The most negative aspect of this book is its title, "Liberal Fascism." A careful reader will learn what is meant by the author, but the vast majority will simply see the juxtaposition of the two words, "Liberal" and "Fascism" and read into this anything their pre-conceived ideas suggest. Actually, the author meant to describe something like "Benevolent Fascism", "Soft Fascism", "Smiley-Face Fascism", or my favorite, "Fuzzy Fascism" (e.g. Fascism that will not hurt you.) The word "Liberal" is used to put a more moderate or liberal face on Fascism, something more appropriate to nanny-state fascism. If the reader misinterprets the title, then little rational discussion can ensue.

The strengths of the book are in its rediscovery of the truly disturbing policies of the Wilson administration in 1917 and 1918 whereby opponents of his administration and policies were brutally suppressed. One should review the repressive Alien and Sedition Act and the Espionage Acts that Wilson promulgated. Nor did he shrink from meddling in other countries' affairs and supporting leaders he favored. The reader is advised to study his backing of Carranza and his Vera Cruz expedition in Mexico. At any rate, the Progressive movement in the US really did bring many ideas into the mainstream of American political thought that were later used as cornerstones of fascist ideology.

The author traces the support of communist and fascist states by American progressives until World War II -- an historical fact that should not be denied today as an inconvenient truth.

He also argues succinctly that Fascism replaces a religion based on a supreme being (God) with a religion based on a supreme State. So does communism as a matter of fact. The new God becomes the will of the people as interpreted and enforced by the State's elite for the people's benefit. Hence the development of the nanny-state political philosophy is a direct descendent of Fascism and features many of its evils. Bill O'Reilly has coined the name "Secular-Progressive" to describe thie political philosophy, although I wonder if he realized the historical accuracy of his term. The missing part is the militarism and genocide associated today with Fascism, which were outgrowths of the core ideas of Fascism and may well yet develop in the nanny state. After all, what would there be to stop such a development? It should be remembered that one of Hitler's early steps was to introduce full gun control in Germany to reduce any possibility of internal resistance to his regime.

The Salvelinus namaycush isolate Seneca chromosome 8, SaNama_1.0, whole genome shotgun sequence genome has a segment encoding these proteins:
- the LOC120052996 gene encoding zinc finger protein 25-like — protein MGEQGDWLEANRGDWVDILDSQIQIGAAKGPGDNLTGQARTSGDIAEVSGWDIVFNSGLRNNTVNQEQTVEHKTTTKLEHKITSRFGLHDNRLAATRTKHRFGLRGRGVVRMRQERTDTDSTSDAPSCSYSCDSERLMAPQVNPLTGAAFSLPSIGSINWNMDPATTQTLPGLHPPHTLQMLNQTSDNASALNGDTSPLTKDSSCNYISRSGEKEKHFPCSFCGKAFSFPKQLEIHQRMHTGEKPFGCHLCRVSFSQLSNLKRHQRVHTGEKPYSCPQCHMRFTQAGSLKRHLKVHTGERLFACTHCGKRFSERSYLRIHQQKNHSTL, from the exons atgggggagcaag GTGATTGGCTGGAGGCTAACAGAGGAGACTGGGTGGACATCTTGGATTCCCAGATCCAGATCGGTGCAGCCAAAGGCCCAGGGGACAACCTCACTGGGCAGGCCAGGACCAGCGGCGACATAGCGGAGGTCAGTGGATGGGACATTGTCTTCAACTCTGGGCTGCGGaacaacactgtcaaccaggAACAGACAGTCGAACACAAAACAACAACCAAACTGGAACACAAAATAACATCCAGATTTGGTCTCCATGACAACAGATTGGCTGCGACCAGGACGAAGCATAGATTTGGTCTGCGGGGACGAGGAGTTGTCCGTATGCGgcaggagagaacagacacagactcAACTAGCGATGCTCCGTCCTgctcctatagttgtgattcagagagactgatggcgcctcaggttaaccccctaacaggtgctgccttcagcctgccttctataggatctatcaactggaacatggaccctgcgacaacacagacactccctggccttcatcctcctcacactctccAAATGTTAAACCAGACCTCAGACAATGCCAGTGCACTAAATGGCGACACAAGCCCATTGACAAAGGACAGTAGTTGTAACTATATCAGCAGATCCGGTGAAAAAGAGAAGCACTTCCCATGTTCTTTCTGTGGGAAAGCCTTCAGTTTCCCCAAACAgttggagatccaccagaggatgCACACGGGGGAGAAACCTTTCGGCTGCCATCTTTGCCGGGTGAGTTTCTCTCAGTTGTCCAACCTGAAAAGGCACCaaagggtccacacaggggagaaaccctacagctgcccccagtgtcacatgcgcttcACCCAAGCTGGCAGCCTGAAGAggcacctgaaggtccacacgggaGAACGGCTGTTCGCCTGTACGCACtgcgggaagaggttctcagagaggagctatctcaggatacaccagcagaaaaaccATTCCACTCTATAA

The argument that "it can't happen here" should be revisited in light of Wilson's actions, Roosevelt's creation of concentration camps for Japanese during World War II, and the more recent Patriot Act. Unfortunately, many turn to the ACLU for solace, but it must be remembered that this organization was founded to foster the spread of communist ideology, and consistently supports the all-powerful leftist and secular state against the individual and religion.

The book bogs down somewhat in the argument that fascism is a product of the left and not of the right (politically.) The author is correct here, but he is swimming upstream against a powerful current from the mainstream American media which is firmly leftist and committed to the creation of a nanny state. In addition, he is trumped by the educational industry, both in public schools and in universities which has consistently taught socialist ideology since World War Two under the rubric of liberal teaching. As of this date, we have had a steady diet of socialist propaganda in our schools and universities for so long than no national or local figure has escaped its pernicious effects. What was thought to be "far-left" in 1960 is now centrist -- so far have we gone down the road towards a fascist state.

Nevertheless, the use of terms that everyone interprets in their own fashion by the author colors this discussion so markedly that constructive dialog between liberals and conservatives over this work is highly improbable. That is a great loss to our democracy.

So what is the solution? There probably isn't one. Politicians eloquently espousing "change" and "hope" have already very effectively learned how to evade issues in favor of vacuous but thrilling demagogy to rise to power. It must be remembered that both Hillary Clinton and Barack Obama studied Saul Alinsky thoroughly, making him possibly the most important individual in the background of the 2008 election. Senator Clinton even did double duty traveling to California to study under an unrepentant Stalinist. Perhaps they do not understand the road on which they are traveling -- after all, they've never been taught anything different. (That's why home schooling and even charter schools are such threats.) I suspect that the US will survive anything they do in the short term, but they are harbingers of things to come. The trend is there from the days of Wilson, and the ultimate denouement is in sight with Europe cheering us on out of envy every day. Even the mass demonstrations so loved by fascism to demonstrate the power and popularity of the State and its leaders are now being copied.

Before I receive thousands of hate comments from Obama supporters, allow me to state that the epithet "Fascist" does not fit Barack Obama in any way, shape or form. But the parallels I noted should not be overlooked in a study of the historical sweep of events and the acceptance of ideas. There is no question that the US has taken many steps on the road to the author's fascist nanny state, and opposition to this trend is fast being suppressed.
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240 of 329 people found the following review helpful
3.0 out of 5 stars Liberal Fascism, March 26, 2008
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This review is from: Liberal Fascism: The Secret History of the American Left, From Mussolini to the Politics of Meaning (Hardcover)